Is sorghum molasses sweet and flavorsome for you, or is it a syrup that is sticky and sinister?
Although I only occasionally eat sorghum molasses, I’m sure that I would have learned how to make it if I had grown up on a farm. It was syrup that my father grew up eating regularly, and throughout adulthood he ate it as part of his daily supper — only his was bought in a store.
Sorghum molasses is a rich, brown, sweet, thick syrup. Enjoying it with hot biscuits at breakfast is a tradition in North Carolina. Sorghum molasses is also used on pancakes and hot cereals such as grits, and the syrup can be used as a sweetener in baking and cooking. Because most sorghum varieties are heat-tolerant, they once were very important for poor and rural people. Many in our state grew up with sorghum as a sweetener when refined sugar was not readily available or affordable.
Sorghum is a species of grass grown commonly as a fodder plant and for grain. Sweet sorghum – one of the varieties of sorghum that has a high sugar content — is also grown for syrup production. Introduced into the United States from Africa, sorghum has been widely cultivated in North Carolina and other parts of the American South since the 1850s, although sorghum is not grown as frequently as it once was. In fact, sorghum syrup is harder to find than other syrups, and only a few family-owned farms in the South still operate sorghum cane mills.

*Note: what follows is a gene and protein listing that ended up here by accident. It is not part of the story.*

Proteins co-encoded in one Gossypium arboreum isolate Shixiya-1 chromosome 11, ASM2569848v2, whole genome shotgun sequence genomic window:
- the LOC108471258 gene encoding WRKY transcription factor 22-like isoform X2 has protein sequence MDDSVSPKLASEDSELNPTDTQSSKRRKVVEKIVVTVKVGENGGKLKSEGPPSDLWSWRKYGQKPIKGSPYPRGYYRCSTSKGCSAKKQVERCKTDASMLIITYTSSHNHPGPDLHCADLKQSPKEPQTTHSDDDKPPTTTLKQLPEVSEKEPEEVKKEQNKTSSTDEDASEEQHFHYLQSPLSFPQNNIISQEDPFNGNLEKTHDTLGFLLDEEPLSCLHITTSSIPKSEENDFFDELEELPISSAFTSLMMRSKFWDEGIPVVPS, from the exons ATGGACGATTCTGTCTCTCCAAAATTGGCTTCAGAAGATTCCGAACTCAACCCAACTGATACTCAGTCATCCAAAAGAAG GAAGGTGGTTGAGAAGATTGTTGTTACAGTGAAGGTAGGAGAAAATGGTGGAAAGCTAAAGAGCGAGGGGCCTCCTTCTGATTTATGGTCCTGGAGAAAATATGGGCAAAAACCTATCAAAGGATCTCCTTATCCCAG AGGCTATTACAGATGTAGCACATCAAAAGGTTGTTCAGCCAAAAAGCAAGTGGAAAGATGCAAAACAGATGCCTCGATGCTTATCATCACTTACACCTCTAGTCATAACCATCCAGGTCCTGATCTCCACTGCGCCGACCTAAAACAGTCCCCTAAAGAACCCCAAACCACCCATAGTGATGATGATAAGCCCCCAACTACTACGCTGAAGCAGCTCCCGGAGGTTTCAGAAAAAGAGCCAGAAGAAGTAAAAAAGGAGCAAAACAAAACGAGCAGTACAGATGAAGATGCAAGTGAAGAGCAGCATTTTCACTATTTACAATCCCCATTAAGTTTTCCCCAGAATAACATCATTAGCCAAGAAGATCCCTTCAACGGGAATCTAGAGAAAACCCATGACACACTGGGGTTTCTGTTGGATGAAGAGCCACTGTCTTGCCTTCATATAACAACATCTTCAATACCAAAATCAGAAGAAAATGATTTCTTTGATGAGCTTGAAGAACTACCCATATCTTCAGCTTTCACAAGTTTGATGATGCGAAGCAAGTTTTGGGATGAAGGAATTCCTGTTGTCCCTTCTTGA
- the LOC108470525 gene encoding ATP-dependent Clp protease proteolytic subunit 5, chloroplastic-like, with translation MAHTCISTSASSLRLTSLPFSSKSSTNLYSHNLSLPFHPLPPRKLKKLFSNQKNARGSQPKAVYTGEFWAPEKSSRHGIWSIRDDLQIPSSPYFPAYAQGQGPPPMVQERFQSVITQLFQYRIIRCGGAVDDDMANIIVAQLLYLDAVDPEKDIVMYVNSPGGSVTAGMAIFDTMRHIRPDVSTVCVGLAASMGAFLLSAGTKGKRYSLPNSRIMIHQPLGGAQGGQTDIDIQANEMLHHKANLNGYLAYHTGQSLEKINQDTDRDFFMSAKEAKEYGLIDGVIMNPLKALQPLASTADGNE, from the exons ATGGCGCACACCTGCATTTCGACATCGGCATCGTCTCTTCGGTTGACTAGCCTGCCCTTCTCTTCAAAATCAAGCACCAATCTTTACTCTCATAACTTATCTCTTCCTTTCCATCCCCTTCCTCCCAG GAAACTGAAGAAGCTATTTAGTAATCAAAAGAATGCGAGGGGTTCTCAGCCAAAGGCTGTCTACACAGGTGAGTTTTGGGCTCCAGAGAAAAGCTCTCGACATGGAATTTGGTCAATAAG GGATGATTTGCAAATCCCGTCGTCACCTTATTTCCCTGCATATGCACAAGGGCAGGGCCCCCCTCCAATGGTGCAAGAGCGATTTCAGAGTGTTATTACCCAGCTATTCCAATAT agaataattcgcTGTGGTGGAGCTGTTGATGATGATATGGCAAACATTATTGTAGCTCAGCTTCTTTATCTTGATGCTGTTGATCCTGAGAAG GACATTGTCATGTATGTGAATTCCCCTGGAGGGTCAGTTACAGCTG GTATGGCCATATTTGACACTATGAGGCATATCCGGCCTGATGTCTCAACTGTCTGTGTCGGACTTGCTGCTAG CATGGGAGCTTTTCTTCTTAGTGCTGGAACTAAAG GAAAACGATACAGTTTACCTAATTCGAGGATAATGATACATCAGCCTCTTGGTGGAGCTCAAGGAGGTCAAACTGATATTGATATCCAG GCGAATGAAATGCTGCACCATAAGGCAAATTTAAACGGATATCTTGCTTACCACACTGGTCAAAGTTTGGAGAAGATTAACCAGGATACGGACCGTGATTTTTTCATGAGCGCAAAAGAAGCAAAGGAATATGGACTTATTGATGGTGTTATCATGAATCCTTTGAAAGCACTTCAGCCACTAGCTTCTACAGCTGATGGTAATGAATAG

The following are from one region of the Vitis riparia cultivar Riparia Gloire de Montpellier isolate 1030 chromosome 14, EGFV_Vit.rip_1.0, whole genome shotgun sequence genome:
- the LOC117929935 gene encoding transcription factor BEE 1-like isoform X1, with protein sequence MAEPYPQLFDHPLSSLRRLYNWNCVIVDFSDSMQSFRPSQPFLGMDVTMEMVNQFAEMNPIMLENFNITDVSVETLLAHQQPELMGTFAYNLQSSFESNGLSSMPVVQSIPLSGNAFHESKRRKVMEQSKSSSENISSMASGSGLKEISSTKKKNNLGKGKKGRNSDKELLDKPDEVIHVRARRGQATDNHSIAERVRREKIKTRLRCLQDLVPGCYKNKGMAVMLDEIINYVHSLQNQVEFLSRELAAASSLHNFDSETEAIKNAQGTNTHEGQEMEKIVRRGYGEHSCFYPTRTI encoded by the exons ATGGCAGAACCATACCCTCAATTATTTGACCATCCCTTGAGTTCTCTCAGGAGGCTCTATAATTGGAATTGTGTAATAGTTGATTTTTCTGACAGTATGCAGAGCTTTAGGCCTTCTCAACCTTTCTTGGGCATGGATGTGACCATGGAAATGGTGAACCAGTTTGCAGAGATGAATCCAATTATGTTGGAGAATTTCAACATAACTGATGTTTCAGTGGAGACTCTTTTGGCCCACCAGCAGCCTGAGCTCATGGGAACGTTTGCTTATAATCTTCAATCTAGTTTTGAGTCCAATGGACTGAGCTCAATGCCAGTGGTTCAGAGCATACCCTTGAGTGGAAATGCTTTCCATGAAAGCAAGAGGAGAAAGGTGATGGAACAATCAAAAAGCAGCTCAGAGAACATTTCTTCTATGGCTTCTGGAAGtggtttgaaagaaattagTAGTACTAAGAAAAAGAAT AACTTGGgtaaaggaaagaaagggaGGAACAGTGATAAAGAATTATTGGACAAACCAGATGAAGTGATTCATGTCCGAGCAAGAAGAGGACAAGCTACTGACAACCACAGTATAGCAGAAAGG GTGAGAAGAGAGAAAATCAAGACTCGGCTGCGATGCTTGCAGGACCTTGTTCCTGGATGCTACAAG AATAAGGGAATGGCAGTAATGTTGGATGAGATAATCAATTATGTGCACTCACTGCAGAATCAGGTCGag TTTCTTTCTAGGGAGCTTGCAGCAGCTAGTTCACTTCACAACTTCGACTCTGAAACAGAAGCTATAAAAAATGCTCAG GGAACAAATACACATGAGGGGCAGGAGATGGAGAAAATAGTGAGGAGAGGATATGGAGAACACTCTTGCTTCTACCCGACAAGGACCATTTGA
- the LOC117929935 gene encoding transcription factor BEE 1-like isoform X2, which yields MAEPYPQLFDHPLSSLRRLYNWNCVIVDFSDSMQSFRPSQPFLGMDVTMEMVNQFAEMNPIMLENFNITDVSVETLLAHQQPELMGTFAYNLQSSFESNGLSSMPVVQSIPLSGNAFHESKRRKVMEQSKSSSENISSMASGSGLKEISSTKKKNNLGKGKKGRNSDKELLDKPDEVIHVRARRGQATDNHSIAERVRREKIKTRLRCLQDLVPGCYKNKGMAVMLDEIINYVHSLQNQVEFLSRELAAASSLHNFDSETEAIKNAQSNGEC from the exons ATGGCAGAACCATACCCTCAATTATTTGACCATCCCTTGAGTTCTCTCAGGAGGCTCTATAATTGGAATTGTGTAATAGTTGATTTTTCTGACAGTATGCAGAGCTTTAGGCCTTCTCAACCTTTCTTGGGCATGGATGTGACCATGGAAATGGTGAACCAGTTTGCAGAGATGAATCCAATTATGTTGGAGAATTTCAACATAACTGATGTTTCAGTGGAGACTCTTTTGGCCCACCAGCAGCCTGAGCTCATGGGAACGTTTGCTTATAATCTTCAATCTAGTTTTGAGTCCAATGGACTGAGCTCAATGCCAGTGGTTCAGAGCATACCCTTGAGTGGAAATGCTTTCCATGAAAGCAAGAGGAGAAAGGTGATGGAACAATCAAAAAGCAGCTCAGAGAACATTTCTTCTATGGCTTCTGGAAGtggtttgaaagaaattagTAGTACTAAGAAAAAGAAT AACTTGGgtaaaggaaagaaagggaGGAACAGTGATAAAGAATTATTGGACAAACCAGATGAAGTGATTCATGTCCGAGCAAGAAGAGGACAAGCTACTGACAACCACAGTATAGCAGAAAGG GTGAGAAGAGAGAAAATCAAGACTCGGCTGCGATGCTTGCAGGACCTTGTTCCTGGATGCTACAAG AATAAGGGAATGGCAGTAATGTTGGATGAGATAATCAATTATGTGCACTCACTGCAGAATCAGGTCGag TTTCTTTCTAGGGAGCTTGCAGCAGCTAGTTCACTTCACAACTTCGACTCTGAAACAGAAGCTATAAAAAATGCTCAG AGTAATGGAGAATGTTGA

When the Charles Martin Farm in Jackson Springs, a small community in Moore County, invited the public to an “old-fashioned” demonstration, I jumped at the opportunity to see the process. First, the tall canes are cut and stripped of leaves. A worker feeds the stalks a few at a time into a roller mill, which traditionally was pulled by a horse or mule. As the stalks go through the mill, rollers extract a green juice by crushing the stalks. Next the juice is concentrated and purged of impurities by being boiled in a wood-fired evaporator pan. Even after the boiling process, the juice — now brown — still retains most of its nutrients and sugars. When it develops a thick, honey-like consistency, a metal ladle is used to transfer the syrup into a glass container. (If the syrup is still cloudy-looking, then it is not ready.)
When I visited the Martin Farm, where sorghum molasses is made annually as a traditional family craft, I was one of the few spectators even though local print and broadcast media had publicized the event. Most of the spectators seem to be friends from neighboring areas who were joining again in a annual community activity.
Because making syrup is very labor-intensive, its production has fallen drastically since World War II. North Carolina is one of the few states where sorghum is still grown for syrup production. In middle to late October our state still has festivals that celebrate the sorghum harvest such as the events in Caldwell County and Sampson Country.
A previous generation would have told us that sorghum molasses is not only charming and flavorsome but nutritious as well. Perhaps we are missing an opportunity to come together and socialize as a community because sorghum molasses rarely has a place on our kitchen tables.